6. Vertical Integration • MNCs may undertake FDI in countries where inputs are available in order to secure the supply of inputs at a stable accounting price. • Vertical integration may be backward or forward: • Backward: a furniture maker buying a logging company. • Forward: a U.S. auto maker buying a Japanese auto dealership. • What about horizontal integration?

  7. Product Life Cycle • U.S. firms develop new products in the developed world for the domestic market, and then markets expand overseas. • FDI becomes important when products become mature in their home country and lower costs becomes an increasingly important consideration for the MNC to enter other global markets.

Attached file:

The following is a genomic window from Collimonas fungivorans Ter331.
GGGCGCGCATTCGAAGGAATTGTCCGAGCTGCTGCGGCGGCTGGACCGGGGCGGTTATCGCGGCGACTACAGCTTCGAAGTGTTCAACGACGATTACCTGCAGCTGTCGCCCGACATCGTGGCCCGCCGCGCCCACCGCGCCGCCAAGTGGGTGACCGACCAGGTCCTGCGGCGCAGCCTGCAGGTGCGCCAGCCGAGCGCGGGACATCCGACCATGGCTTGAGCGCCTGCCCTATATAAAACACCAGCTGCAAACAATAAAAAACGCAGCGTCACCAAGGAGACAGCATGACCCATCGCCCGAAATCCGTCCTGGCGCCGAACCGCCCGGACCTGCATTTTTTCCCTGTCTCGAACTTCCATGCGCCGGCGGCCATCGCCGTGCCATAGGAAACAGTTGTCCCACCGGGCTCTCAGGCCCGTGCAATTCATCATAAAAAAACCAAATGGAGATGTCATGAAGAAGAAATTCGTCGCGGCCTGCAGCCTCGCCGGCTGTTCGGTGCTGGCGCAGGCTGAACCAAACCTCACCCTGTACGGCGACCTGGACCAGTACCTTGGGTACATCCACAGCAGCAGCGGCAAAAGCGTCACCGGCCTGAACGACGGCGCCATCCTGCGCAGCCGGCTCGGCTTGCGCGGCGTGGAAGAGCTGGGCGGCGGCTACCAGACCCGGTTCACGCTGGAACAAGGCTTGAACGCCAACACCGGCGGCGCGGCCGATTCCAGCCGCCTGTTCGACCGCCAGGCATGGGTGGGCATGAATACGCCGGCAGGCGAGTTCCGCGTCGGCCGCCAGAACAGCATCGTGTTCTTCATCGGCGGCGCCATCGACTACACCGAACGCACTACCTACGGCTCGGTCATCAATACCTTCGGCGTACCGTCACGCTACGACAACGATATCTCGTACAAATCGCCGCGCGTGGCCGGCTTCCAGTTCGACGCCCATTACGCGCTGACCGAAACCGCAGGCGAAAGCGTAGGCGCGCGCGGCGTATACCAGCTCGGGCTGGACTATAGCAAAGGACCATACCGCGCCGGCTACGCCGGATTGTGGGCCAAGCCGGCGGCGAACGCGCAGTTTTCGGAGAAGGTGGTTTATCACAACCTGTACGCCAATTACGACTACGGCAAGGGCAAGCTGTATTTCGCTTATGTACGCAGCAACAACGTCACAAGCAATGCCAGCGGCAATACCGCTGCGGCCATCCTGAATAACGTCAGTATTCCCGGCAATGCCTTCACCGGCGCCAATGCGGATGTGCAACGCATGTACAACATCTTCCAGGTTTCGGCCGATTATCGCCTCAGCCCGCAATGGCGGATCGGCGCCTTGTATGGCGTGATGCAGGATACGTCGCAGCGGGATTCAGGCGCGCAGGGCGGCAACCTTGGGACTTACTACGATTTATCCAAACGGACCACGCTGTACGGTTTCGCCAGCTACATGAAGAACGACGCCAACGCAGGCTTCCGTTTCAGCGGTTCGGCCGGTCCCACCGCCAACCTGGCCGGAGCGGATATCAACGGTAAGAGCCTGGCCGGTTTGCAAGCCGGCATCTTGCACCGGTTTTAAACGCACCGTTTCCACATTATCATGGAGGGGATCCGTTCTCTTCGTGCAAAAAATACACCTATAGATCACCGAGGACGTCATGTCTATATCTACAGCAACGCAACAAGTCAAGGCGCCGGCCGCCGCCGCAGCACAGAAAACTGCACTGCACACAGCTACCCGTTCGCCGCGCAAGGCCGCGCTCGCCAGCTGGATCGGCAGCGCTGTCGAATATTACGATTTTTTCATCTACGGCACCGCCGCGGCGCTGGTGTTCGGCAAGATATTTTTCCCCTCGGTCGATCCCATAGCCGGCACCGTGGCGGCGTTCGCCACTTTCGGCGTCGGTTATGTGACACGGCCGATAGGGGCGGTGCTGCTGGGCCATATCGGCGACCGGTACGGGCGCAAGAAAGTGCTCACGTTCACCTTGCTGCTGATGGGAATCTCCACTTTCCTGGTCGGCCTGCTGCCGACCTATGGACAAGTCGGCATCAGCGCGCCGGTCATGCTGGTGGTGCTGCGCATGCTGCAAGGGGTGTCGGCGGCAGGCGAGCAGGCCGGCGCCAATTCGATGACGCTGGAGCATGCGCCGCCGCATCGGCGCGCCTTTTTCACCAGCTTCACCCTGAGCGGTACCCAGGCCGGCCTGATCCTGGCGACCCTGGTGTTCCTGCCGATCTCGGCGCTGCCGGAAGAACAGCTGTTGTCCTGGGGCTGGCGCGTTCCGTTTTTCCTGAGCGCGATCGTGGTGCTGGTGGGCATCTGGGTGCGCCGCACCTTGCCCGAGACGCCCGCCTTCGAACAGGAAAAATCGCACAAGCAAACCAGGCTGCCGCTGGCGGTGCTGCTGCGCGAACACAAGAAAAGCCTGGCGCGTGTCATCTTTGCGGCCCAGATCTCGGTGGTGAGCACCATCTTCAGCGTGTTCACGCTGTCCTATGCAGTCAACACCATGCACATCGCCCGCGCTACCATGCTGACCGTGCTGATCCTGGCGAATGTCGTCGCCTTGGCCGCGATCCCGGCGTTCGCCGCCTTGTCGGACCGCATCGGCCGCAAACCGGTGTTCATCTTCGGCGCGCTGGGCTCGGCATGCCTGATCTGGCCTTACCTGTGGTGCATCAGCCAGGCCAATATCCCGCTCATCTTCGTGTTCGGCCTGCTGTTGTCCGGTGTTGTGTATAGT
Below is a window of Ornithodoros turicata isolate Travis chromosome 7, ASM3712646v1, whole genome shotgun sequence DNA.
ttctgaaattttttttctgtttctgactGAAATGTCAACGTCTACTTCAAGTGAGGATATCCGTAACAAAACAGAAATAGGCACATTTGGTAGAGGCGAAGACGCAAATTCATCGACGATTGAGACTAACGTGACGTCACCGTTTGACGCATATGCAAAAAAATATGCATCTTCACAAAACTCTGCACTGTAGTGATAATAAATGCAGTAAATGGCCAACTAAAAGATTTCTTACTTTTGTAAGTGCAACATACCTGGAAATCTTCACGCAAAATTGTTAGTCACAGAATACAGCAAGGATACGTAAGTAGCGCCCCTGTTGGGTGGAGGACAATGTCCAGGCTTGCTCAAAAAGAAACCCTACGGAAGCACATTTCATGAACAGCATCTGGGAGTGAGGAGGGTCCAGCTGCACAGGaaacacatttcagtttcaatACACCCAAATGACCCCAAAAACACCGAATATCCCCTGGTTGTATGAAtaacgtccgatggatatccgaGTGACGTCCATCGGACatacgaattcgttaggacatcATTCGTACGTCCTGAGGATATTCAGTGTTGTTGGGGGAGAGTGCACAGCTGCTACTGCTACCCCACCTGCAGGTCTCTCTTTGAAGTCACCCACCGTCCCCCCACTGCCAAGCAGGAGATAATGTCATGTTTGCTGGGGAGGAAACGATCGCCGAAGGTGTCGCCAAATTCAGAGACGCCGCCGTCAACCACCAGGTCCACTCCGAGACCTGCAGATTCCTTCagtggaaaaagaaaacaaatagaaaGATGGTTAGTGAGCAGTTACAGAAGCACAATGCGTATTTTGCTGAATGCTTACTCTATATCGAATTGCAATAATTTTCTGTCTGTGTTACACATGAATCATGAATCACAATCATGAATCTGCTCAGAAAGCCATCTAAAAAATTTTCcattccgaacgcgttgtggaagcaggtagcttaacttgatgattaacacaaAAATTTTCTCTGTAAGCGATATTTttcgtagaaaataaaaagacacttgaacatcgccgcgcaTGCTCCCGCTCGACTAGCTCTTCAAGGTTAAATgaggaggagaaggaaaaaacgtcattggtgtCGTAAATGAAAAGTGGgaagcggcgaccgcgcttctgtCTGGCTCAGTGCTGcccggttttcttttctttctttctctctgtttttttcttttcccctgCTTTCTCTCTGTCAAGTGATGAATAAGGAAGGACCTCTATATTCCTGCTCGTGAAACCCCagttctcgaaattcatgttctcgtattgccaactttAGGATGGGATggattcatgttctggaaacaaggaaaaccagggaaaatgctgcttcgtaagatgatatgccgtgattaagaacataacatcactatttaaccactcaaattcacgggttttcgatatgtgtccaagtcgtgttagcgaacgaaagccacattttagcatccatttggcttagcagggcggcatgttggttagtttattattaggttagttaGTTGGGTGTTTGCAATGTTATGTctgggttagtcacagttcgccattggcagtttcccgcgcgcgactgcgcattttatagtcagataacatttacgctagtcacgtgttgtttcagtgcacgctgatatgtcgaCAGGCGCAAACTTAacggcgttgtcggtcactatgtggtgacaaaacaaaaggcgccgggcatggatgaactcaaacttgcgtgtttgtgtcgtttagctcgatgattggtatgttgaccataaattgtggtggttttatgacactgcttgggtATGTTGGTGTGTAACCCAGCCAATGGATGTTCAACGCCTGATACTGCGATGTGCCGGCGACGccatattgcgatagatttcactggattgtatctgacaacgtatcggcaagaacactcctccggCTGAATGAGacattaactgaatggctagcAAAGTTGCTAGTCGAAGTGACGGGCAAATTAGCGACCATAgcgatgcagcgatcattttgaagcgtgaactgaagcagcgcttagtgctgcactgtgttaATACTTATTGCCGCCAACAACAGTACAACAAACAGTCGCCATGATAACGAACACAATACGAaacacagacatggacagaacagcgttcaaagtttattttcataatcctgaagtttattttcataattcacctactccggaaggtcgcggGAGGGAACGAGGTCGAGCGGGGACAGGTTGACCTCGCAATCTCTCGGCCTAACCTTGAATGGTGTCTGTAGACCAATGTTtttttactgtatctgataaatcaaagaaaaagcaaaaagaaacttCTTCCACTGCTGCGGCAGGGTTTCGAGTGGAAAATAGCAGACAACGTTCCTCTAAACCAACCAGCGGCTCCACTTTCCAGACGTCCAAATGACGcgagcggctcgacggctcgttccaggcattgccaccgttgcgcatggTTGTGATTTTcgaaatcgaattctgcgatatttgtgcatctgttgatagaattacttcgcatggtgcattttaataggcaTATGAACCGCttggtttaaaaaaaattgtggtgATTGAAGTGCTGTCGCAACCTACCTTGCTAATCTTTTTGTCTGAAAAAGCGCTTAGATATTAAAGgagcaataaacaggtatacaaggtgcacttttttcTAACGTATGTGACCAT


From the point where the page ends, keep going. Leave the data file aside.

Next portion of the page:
8. exports imports exports imports Product Life Cycle The U.S. production Quantity consumption New product Maturing product Standardized product Less advanced countries consumption Quantity production New product Maturing product Standardized product

  9. Product Life Cycle • The Product Life Cycle theory was developed in the 1960s when the U.S. was the unquestioned leader in R&D and product innovation. • Production facilities may be located in multiple countries from product inception; at least supply grows exponentially.

  10. Shareholder Diversification • Firms may be able to provide indirect diversification to their shareholders if there exists significant barriers to the cross-border flow of capital. Farley/NB.